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Clean ASP.Net control rendering, another way

After reading Joe Audette «Cleaner Rendering of ASP.NET Server Controls Coming Soon!» blog post I was sad I were developing with ASP.Net 1.1 and that would be a very nice addition to my current project(s).

ASP.Net 2.0 has good support to change the rendering of controls, yet I found that the same is possible to do with ASP.Net 1.1 and, although the same tecnique is present in 2.0, this is an approach that serves better some purposes as we’ll see.

The magic method is System.Web.UI.Control.SetRenderMethodDelegate (RenderMethod renderMethod) where RenderMethod is a delegate with the following signature: void RenderMethod(HtmlTextWriter output, Control container).

An example:

public void MyRenderMethod (HtmlTextWriter writer, System.Web.UI.Control control)
{
writer.Write (String.Format (“<table border=’1′><tr><td>{0}</td><td>”, control.ID));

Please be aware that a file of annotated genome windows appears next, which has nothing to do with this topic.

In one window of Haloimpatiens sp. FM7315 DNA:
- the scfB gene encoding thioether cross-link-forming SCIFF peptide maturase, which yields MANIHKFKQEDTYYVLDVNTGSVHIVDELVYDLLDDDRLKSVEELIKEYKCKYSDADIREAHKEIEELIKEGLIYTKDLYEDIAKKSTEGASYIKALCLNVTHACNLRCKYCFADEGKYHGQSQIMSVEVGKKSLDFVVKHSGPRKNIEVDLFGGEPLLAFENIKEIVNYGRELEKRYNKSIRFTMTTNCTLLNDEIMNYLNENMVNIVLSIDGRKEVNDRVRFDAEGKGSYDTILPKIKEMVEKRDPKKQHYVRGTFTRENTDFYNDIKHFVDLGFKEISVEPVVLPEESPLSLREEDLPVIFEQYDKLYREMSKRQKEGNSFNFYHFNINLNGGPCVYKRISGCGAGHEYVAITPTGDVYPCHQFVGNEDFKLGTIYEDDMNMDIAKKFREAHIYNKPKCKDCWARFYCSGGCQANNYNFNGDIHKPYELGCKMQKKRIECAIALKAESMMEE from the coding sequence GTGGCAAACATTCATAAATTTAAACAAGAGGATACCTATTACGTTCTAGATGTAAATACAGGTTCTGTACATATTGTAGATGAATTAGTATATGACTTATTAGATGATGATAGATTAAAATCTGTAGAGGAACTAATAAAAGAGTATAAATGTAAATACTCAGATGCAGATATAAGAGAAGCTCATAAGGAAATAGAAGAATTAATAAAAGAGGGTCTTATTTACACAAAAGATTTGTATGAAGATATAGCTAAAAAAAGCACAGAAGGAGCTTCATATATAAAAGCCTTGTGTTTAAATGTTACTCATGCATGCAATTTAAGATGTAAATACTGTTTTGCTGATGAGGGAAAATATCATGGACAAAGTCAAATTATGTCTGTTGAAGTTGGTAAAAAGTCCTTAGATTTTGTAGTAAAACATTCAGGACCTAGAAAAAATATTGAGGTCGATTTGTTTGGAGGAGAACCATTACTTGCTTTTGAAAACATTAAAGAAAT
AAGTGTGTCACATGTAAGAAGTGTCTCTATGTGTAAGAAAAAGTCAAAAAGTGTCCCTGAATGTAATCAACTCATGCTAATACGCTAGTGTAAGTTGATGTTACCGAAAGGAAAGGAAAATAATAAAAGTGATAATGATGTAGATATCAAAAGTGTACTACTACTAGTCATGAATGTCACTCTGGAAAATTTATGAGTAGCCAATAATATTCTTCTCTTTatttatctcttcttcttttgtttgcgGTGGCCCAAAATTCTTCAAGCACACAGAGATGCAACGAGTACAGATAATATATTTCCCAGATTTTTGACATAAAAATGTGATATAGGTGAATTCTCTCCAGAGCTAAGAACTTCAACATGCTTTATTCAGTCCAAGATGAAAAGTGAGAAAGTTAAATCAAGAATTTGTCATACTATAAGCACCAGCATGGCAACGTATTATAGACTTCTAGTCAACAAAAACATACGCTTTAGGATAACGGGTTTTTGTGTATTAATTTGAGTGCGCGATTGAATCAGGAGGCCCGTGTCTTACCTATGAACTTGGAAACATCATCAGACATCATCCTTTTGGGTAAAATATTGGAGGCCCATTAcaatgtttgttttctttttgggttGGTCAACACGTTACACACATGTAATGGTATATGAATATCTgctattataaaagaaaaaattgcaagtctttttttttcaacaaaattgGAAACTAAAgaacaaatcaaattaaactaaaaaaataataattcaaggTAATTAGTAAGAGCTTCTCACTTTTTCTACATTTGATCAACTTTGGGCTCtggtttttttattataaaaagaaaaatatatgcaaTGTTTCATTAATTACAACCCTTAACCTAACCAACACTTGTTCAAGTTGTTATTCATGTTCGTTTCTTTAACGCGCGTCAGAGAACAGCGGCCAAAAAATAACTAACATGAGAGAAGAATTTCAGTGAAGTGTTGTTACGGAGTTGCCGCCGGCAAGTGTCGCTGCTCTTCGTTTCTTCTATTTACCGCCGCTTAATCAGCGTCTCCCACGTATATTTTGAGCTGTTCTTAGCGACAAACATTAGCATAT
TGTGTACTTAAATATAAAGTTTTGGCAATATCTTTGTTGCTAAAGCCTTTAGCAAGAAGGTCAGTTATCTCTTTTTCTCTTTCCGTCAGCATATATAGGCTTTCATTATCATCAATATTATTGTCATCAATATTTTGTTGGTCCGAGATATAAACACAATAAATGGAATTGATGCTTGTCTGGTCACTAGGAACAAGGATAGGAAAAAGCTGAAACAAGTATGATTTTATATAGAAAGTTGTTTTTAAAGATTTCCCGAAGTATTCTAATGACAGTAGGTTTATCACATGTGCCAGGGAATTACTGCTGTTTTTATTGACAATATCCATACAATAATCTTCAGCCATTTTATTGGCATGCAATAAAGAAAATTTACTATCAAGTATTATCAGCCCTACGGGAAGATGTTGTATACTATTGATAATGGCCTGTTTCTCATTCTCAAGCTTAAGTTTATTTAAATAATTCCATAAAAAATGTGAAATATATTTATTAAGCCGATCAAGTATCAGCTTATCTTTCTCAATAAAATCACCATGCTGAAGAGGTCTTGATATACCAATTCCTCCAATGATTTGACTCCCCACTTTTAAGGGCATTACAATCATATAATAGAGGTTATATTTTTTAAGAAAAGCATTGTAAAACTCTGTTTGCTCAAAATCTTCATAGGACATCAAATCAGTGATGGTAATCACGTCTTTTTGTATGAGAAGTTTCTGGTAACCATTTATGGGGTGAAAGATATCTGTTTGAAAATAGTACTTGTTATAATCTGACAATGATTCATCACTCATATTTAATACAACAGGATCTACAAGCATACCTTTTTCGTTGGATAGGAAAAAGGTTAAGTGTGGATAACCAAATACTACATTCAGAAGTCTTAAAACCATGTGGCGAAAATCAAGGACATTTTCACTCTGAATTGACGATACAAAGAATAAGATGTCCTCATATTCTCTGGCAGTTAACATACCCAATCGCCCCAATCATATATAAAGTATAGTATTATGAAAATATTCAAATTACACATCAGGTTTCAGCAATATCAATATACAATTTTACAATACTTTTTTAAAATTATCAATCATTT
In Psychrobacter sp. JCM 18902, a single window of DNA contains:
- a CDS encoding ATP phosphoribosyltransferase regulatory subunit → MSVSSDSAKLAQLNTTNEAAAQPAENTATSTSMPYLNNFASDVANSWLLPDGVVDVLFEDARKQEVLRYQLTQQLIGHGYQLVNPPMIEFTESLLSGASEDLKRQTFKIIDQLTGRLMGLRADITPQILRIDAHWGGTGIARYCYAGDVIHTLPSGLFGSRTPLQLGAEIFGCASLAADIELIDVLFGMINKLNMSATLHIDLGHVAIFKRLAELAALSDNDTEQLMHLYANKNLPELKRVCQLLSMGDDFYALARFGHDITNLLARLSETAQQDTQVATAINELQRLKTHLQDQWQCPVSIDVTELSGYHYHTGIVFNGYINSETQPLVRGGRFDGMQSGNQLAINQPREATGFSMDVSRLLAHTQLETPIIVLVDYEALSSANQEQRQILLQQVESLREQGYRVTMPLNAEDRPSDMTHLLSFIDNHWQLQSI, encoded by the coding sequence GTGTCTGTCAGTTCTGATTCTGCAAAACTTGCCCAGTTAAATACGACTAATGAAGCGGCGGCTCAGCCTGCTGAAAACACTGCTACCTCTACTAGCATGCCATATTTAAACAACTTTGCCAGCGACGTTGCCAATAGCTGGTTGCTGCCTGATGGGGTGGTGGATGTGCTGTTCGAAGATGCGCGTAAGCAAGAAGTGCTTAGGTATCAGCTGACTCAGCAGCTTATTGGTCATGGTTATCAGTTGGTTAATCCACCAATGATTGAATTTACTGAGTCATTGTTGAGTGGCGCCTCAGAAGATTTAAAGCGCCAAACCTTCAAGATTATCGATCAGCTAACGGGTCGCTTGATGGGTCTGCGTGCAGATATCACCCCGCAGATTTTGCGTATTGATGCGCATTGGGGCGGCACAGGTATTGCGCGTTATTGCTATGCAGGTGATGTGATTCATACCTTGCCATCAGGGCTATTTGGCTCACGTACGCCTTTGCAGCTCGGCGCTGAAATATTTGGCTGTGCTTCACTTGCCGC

foreach (System.Web.UI.Control ctrl in control.Controls)
ctrl.RenderControl (writer);
writer.Write (“</td></tr></table>”);
}
private void Page_Load(object sender, System.EventArgs e)
{
this.SetRenderMethodDelegate (new System.Web.UI.RenderMethod (MyRenderMethod));
}

This will make that each control you’ve in your page will be transformed into a table with the control id in the first cell and the actual control in the second cell.

This tecnique is somehow limited because it basicly works for child controls only. This means that if you apply this tecnique to one Label, it won’t call your method unless the Label actually has child controls (using label.Controls.Add method). Also, it doesn’t work recursively into controls child controls, meaning that if you have a datagrid its childs won’t be rendered with your method.
While this is somehow limited it allows you a larger control. It would be very easy to make it work recursively and make it check for an index of Control Adapters, imitating the 2.0 behaviour.